Will the bankruptcy benefit L Bond holders? No. Chapter 11 reorganization is process that allows a debtor to renegotiate its debts. It is true that GWG Holdings could emerge from bankruptcy with a strengthened financial position. However, this will come at the expense of L Bondholders. Under the bankruptcy code, the court can modify or extinguish the debt owed to you as an L Bond holder. Here is a simple example of how chapter 11 reorganization operates. I own a home with a mortgage. If I file for chapter 11 bankruptcy, I can modify the terms of my mortgage with my bank. Instead of owing them $100,000 at 4%, I can emerge from reorganization owing them $50,000 at 2%. I would emerge from bankruptcy owning an asset (a home) that is more valuable. GWG Holdings is trying to do something similar. It wants to emerge from bankruptcy as a better company, but it can only do so at the expense of the L Bond holders. This is a very important point.
Is it true that GWG Holdings has billions in assets? No, this is not technically true. GWG Holding’s assets are held in a series of subsidiary companies. It is unusual that these companies did not also file for bankruptcy. On April 21, 2022, the bankruptcy court held its first day hearing. We attended the first day hearing. During this hearing, Judge Isgur expressed concerned over GWG Holding’s lack of control over its assets. His courtroom comments were quoted the next day in the Wall Street Journal, “[t]he picture I’m getting is an entity that has filed bankruptcy but has no control over anything it owns.” The April 21, 2022 hearing addressed an emergency request made by GWG for the court to approve a loan of $18 million for its immediate operating costs, without which GWG would not have any money left. Despite the Judge’s skepticism, he approved the request on April 21, 2022 for only $10 million and noted that “you can’t run a company like this with zero money at all.”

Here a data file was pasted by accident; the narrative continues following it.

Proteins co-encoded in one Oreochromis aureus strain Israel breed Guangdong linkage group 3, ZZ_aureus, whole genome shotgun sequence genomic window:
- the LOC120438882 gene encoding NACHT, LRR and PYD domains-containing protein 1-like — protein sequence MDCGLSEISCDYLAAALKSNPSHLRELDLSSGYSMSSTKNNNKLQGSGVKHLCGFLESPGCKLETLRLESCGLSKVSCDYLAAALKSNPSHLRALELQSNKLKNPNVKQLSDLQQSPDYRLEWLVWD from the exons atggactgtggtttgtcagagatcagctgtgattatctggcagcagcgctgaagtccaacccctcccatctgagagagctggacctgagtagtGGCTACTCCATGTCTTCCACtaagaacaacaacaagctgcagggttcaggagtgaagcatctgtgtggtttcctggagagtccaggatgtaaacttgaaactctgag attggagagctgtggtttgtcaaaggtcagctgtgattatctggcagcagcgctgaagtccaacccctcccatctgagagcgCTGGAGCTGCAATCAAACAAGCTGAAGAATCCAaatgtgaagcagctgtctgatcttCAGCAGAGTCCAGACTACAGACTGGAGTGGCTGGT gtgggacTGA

Why should it concern L Bond holders that GWG’s subsidiaries did not also file for bankruptcy? GWG Holdings does not directly own any of its assets (i.e. life insurance policies). These assets are owned by subsidiaries who have not also filed for bankruptcy. Since these subsidiaries did not also file for bankruptcy, the court does not have jurisdiction over GWG Holdings’ underlying assets. This raises complex legal issues, which will no doubt cause delay and added expense in the bankruptcy. We expect this to continue to be a significant issue when the bankruptcy court holds its next hearing on May 23, 2022.